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Updated: 2 hours 25 min ago

Re: so when do the shorts come out?

25 March 2015 - 4:40pm
My shorts came out in February, but only for commuting.(People at work think I'm well 'ard ). Been a bit fresh around the knee department, mind, but that's only to be expected this time of year.

Re: SUV/Lorry/BMW/Insert/delete as appropriate Driving Too C

25 March 2015 - 4:30pm
reohn2 wrote:You seem to be saying that I don't exercise a 'help-them-get-past' strategy

Nope - didn't want to set that hare running, so studiously avoided commenting on your riding choices and any reasons why mine may be different. I cited two diametrically-opposed approaches as an example of how riding decisions might be informed by this type of behavioural/psychological research.

Re: SUV/Lorry/BMW/Insert/delete as appropriate Driving Too C

25 March 2015 - 4:15pm
DevonDamo wrote:I have my own theories, based on my own experience on the road, of what goes through other people's minds and how that translates into behaviour. We won't agree...

However, my point is this: with polarised issues such as this one, forum discussions produce more heat than light. Wouldn't it be nice to have some good quality, rigorous research which can actually tell you 'if you do x, then your chances of experiencing y increase/decrease by whatever percentage.' In other words, find out how the world is, rather than how the highway code states it ought to be. You're free to choose your approach, e.g. asserting your rights on the road versus 'help-them-get-past', but information of this type would help you decide your most effective strategy to stay out of harm's way.

I'm intrigued by the 'helmets incite closer overtakes' hypothesis, and surprised that psychological/behavioural issues of this type don't get much of a look-in when it comes to research. I believe them to be orders of magnitude more important to our safety on the road than the CE marking of pedal reflectors or whatever else the cycling safety budgets are spent on.

I agree. I often go on youtube to find some useful tips on cycling. But most of the time they emphasize the behaviour of the cager and less how to stay in one piece. I might create a video call "Road Coward". I will not confront drivers or remember his reg-number. I will instruct cyclist how to avoid having issues.

Re: so when do the shorts come out?

25 March 2015 - 3:08pm
I'm in winter gear until double digit temps. Was reading an article on this subject a few weeks ago about micro tearing of muscle if you get cold which could explain any little niggles. Can always do a quick strip at the tea shop if it gets warm mid-route.

Re: so when do the shorts come out?

25 March 2015 - 2:51pm
ChrisButch wrote:I was lectured very strictly about this by my father, who grew up in the club culture of the 1920s/30s. Shorts were never to be worn before May, because of the risk of muscle damage. Of course naming a date is arbitrary, because of the variability of the seasons: but I've always stuck with the principle, and I still wince when I see riders in shorts in the middle of winter (of whom there seem to be an increasing number).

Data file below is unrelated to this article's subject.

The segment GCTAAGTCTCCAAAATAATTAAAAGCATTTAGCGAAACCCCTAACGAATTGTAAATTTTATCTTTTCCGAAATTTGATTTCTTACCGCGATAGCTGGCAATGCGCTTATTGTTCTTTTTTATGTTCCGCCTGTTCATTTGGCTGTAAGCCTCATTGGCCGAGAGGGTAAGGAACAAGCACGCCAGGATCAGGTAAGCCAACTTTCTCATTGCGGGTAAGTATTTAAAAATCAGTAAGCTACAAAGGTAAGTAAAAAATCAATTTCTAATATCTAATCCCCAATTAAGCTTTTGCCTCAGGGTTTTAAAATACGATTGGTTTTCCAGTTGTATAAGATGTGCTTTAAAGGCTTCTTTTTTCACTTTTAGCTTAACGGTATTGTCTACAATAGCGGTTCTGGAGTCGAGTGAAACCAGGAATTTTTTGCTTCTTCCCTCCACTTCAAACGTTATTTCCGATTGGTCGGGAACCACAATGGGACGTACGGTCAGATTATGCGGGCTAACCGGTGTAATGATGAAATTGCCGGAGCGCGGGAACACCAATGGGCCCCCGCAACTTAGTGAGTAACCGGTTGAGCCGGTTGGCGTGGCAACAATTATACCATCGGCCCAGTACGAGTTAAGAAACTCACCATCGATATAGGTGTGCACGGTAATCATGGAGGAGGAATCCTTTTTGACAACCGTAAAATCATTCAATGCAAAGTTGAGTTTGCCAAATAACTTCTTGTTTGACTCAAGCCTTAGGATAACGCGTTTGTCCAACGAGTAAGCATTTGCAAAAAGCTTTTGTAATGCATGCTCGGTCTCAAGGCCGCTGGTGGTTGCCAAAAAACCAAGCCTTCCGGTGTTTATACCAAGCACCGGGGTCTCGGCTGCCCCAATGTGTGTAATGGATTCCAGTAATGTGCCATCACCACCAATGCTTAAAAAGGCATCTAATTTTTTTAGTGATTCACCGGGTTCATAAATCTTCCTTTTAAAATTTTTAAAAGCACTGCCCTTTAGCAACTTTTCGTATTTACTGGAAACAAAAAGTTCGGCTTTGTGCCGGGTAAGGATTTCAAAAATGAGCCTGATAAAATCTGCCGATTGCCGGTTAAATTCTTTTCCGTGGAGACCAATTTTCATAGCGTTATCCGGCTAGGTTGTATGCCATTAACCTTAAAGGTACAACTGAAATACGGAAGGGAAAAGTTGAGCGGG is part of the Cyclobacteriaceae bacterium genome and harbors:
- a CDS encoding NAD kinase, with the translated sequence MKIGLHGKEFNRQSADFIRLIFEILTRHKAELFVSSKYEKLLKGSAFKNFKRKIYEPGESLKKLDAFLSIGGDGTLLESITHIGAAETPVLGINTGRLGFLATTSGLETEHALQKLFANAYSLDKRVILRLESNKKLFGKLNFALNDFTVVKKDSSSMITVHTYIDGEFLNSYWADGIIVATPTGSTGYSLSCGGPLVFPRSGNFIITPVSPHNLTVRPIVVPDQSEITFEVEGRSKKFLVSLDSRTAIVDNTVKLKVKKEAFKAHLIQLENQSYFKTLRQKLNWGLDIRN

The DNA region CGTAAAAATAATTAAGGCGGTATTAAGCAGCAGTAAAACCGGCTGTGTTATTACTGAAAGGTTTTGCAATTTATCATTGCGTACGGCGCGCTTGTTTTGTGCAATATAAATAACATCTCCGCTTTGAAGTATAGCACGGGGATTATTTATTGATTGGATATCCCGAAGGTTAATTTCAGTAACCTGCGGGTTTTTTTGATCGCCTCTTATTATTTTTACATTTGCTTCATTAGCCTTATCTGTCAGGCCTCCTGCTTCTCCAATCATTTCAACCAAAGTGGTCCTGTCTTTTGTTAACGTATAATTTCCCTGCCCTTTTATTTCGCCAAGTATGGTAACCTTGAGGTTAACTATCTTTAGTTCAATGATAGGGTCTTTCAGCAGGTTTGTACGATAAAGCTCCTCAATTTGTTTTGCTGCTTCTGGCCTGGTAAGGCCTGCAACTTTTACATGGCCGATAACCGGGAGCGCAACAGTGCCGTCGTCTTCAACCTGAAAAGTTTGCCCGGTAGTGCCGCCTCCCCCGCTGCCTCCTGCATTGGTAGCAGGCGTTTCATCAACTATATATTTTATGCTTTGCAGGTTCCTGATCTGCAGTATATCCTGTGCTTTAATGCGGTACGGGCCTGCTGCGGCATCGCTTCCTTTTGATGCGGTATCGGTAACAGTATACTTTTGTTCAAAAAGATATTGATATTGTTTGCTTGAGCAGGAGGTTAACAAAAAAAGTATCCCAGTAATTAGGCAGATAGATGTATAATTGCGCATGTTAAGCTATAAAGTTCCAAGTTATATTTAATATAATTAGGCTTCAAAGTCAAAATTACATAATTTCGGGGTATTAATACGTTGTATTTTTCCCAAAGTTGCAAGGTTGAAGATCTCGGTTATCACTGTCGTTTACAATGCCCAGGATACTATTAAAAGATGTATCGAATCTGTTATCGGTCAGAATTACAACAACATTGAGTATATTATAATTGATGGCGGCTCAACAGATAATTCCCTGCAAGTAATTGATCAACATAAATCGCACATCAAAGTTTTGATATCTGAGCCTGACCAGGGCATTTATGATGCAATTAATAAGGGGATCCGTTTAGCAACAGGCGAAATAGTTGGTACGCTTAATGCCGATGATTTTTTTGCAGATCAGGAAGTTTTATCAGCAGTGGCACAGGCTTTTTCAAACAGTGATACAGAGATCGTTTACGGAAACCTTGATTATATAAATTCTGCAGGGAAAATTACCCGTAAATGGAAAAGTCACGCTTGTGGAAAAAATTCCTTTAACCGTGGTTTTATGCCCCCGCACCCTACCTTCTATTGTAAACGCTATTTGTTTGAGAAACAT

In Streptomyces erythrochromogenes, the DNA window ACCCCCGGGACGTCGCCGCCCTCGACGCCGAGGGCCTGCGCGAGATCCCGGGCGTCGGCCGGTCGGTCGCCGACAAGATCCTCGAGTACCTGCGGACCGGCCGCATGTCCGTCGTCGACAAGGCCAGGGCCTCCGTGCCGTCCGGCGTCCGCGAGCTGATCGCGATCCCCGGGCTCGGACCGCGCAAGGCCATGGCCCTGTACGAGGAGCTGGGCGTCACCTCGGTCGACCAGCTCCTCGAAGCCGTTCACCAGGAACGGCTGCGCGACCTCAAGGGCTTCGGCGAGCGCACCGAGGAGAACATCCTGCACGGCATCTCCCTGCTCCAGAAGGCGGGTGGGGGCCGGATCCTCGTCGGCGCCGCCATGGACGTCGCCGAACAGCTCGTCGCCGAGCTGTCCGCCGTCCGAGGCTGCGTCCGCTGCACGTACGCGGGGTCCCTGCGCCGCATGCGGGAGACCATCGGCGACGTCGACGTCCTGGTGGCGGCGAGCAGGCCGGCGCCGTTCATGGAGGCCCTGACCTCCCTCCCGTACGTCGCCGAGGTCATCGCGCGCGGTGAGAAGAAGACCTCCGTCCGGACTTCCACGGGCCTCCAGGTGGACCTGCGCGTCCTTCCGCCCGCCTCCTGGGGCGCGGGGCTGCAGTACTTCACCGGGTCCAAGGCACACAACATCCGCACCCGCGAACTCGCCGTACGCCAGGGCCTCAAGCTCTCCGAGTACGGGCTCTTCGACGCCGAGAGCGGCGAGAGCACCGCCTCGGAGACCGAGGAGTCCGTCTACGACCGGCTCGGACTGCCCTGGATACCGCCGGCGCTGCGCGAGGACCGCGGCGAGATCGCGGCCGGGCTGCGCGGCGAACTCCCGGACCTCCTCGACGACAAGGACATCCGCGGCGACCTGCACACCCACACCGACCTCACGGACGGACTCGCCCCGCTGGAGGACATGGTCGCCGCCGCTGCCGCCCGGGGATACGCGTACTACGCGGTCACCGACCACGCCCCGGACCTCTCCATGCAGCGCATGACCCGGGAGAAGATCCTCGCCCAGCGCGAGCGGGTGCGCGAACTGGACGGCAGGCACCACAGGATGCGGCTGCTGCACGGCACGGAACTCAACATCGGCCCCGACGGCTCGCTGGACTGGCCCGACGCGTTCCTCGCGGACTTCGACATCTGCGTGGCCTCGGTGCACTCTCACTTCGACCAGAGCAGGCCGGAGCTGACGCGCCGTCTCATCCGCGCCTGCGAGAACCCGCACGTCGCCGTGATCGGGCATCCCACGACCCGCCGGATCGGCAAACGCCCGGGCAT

I was also lectured on this by an old Belgian "roadie". Basically don't wear shorts unless it's over 20C. If the weather is very cold ( I usually work on 10C) wear long thermal underwear under the top layer. I think this was good advice in protecting the knees ( at least I've made it to my early 70's without any knee problems)

Re: SUV/Lorry/BMW/Insert/delete as appropriate Driving Too C

25 March 2015 - 2:39pm
pwa wrote:Reohn2

I ride assertively, as you describe it, controlling things when I need to. But my relatively few actual physical contacts with vehicles (2 in 45+ years on the road) have been due to dopey / inattentive driving rather than aggression. One vehicle was a van, the second a small hatchback driven by a very elderly man.

My only contact with another vehicle whilst cycling was a few weeks ago when a large VW peole carrier/SUV(?)overtook me and clipped my right hand with his wing mirror which left a bruise that I only noticed when I took my glove off at a cafe stop later on.
His reaction was to stick two fingers up to me after he passed by.He knew exactly what he was doing IMHO.

Re: SUV/Lorry/BMW/Insert/delete as appropriate Driving Too C

25 March 2015 - 2:32pm
Reohn2

I ride assertively, as you describe it, controlling things when I need to. But my relatively few actual physical contacts with vehicles (2 in 45+ years on the road) have been due to dopey / inattentive driving rather than aggression. One vehicle was a van, the second a small hatchback driven by a very elderly man.

Re: Grab Theft - handle bar kit

25 March 2015 - 2:29pm
So no none white people are more likely to get falsely arrested,convicted,beaten to death or shot in America!?
I guess some folks have not seen the news in the last century

Not just America. It happens here in England as well.


https://www.youtube.com/watch?v=1YU6I4f3UaM



http://www.huffingtonpost.com/2014/09/1 ... 24684.html

http://www.motherjones.com/politics/201 ... -race-data

https://www.google.co.uk/search?q=relea ... 7Aa06IGQDg

https://www.youtube.com/watch?v=8R9pycMBezM

http://www.theguardian.com/us-news/trayvon-martin

It's ok, because the President is mixed race

It's nice to live in a country where you are not profiled by your race let alone your sex.

Re: so when do the shorts come out?

25 March 2015 - 2:27pm
Spinners wrote:pete75 wrote:If you're a postman they never go away.....

What IS that all about?